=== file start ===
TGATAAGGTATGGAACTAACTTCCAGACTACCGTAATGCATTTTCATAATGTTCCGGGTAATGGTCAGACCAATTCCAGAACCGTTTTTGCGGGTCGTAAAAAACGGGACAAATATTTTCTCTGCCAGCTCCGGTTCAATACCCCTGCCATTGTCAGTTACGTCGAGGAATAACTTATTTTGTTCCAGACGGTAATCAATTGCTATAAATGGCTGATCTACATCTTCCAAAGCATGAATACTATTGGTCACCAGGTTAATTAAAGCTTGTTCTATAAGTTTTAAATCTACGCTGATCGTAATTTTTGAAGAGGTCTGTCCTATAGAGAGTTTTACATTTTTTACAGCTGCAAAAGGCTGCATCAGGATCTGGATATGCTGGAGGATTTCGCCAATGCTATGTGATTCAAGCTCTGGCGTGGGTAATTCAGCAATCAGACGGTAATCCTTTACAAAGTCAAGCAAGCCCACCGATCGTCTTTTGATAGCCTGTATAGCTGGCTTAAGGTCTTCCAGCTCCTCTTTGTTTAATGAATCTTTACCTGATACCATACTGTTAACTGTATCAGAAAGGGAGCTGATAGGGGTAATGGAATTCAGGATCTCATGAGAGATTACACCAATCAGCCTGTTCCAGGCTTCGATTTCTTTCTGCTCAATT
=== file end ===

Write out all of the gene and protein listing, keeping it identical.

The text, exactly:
TGATAAGGTATGGAACTAACTTCCAGACTACCGTAATGCATTTTCATAATGTTCCGGGTAATGGTCAGACCAATTCCAGAACCGTTTTTGCGGGTCGTAAAAAACGGGACAAATATTTTCTCTGCCAGCTCCGGTTCAATACCCCTGCCATTGTCAGTTACGTCGAGGAATAACTTATTTTGTTCCAGACGGTAATCAATTGCTATAAATGGCTGATCTACATCTTCCAAAGCATGAATACTATTGGTCACCAGGTTAATTAAAGCTTGTTCTATAAGTTTTAAATCTACGCTGATCGTAATTTTTGAAGAGGTCTGTCCTATAGAGAGTTTTACATTTTTTACAGCTGCAAAAGGCTGCATCAGGATCTGGATATGCTGGAGGATTTCGCCAATGCTATGTGATTCAAGCTCTGGCGTGGGTAATTCAGCAATCAGACGGTAATCCTTTACAAAGTCAAGCAAGCCCACCGATCGTCTTTTGATAGCCTGTATAGCTGGCTTAAGGTCTTCCAGCTCCTCTTTGTTTAATGAATCTTTACCTGATACCATACTGTTAACTGTATCAGAAAGGGAGCTGATAGGGGTAATGGAATTCAGGATCTCATGAGAGATTACACCAATCAGCCTGTTCCAGGCTTCGATTTCTTTCTGCTCAATT